Bow Stance

Tai Chi is the northern style of Chinese martial arts, and bow stance is fundamentally used for strikes and punches.

Most parts of the Tai Chi forms (套路) are repetitions of this bow stance.

If you did not master the bow stance, you could not defeat people with Tai Chi’s palm strike.


Let’s explain.

Bow stance was originally called Bow-Arrow stance (弓箭步).

However, today I think just bow stance is more common.

The origin of the name is not clear.


Was it a stance for shooting a short arrow?

Or maybe it’s because the front leg bends like a bow and the back is straight like arrow?


Bow stance could not be explained at one time.

This time, I would like to focus on the standing position and posture.

In order to learn the correct bow stance, it is important that you’ve got an image of a foot position clearly.


First, you should imagine a straight line indicating the direction of force on the floor or ground.

Put your rear leg heel on the line and open your toes at 45 degrees.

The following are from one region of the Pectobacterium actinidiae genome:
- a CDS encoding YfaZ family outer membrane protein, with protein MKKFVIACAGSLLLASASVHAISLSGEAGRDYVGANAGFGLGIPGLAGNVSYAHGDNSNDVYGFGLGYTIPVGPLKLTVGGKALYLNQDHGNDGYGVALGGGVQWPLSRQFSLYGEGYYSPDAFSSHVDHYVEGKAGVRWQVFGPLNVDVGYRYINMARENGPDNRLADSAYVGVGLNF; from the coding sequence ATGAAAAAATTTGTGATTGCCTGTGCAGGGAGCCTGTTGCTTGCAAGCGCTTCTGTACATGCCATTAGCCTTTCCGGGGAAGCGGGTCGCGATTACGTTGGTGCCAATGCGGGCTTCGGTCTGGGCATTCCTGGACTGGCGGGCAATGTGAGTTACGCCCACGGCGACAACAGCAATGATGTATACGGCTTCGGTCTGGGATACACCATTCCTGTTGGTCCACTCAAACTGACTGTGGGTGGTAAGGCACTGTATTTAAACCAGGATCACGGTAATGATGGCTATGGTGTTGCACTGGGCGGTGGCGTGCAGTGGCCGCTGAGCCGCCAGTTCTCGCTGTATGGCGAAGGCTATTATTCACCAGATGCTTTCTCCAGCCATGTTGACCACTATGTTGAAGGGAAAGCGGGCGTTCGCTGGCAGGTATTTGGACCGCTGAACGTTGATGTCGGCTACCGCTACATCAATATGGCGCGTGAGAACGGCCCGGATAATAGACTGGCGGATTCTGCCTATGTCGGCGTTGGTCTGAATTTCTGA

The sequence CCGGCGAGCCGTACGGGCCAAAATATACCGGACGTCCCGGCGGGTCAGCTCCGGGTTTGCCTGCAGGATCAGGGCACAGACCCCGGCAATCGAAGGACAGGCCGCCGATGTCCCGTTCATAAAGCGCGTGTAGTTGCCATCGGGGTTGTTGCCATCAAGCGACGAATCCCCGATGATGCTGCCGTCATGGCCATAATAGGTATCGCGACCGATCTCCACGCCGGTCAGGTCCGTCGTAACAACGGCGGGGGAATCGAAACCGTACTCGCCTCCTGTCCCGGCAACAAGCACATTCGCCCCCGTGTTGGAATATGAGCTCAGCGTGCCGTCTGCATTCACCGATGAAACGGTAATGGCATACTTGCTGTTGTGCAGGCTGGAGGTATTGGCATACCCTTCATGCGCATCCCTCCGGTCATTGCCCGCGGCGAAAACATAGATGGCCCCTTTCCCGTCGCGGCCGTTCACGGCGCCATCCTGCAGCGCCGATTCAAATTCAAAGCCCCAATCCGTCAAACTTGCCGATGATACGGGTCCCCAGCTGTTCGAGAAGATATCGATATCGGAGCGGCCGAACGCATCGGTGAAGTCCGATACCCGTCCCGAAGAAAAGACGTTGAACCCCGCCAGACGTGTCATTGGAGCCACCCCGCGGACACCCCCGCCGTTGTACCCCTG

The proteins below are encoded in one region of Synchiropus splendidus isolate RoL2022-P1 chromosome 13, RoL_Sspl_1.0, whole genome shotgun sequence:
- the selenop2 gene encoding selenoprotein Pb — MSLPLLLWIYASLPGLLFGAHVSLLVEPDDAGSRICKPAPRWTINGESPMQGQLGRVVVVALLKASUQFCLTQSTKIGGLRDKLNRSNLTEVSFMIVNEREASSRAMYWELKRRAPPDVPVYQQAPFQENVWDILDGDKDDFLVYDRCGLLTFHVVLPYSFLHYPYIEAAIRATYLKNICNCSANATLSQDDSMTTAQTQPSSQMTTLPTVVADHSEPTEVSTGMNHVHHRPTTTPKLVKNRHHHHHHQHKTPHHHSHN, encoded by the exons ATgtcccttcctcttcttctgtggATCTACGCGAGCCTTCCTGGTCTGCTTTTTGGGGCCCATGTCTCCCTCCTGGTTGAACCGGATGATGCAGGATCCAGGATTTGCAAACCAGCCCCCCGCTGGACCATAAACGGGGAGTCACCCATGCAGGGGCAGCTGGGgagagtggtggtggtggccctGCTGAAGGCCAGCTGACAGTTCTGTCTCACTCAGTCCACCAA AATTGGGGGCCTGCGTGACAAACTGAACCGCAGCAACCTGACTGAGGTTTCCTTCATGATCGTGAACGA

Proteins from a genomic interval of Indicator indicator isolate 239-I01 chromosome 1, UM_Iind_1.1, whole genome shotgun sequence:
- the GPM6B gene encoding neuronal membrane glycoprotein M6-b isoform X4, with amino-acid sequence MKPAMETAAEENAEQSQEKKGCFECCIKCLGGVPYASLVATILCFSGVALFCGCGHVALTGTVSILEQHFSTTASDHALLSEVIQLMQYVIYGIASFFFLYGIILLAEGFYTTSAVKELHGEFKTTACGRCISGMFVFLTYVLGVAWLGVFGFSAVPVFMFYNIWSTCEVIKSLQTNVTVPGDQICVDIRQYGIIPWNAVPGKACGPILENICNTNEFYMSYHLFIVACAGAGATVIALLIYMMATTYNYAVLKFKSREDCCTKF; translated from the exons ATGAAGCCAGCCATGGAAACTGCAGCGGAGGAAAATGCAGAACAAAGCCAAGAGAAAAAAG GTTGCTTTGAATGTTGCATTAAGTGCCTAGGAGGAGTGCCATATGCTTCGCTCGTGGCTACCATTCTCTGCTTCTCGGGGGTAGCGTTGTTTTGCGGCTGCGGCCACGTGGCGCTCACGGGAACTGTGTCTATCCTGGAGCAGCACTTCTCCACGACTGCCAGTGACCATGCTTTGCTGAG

For the forefoot, place the thumb toe on the line and align at 45 degrees.

弓步足位置 太極拳 三尖相照
Bow Stance Foot Position


The front leg is weighted under tension with the hip joint opened (external hip joint rotation).

The rear leg stands on the ground with the knee extended straight.

It is the sacrum, which is controlling these positions.

The sacrum should be in parallel to the line as much as possible.


The weight should be 70% on the front leg and 30% on the rear leg.

The front leg acts as a stopper for the weight transportation.

The kneecap could not come out from the toes.


The rear leg is the axis that transmits the energy from the ground to the striking point.

Tai Chi bow stance is based on the rear hip rotating externally.


Whether it is a palm or a fist, the point of hitting is on this line.

The tip of the hitting point, the tip of the nose, and the front leg thumb toe must be on the line.

This is called “Three tips align with each other (三尖相照)”.



“Three tips align with each other” is a traditional teaching, and it is an essential principle in learning bow stance.

If you had not experienced these structures with understanding the principle, you could not have said that you mastered bow stance.

In other words, you could not strike a powerful punch.


You should take the same stance alignment when you strike in same-side-step called “Shunbu (順步)” and twist-step called “Aobu (拗步)”.


As an example of same-side-step, see the photo of Single Whip.

As an example of twist-step, see the photo of Fair Lady Shuttles.

Both have the same foot position on the same line.


This is a principle of kinetics, and Tai Chi has also inherited the tradition of  “Three tips align with each other”.

Single Whip
Fair Lady Shuttles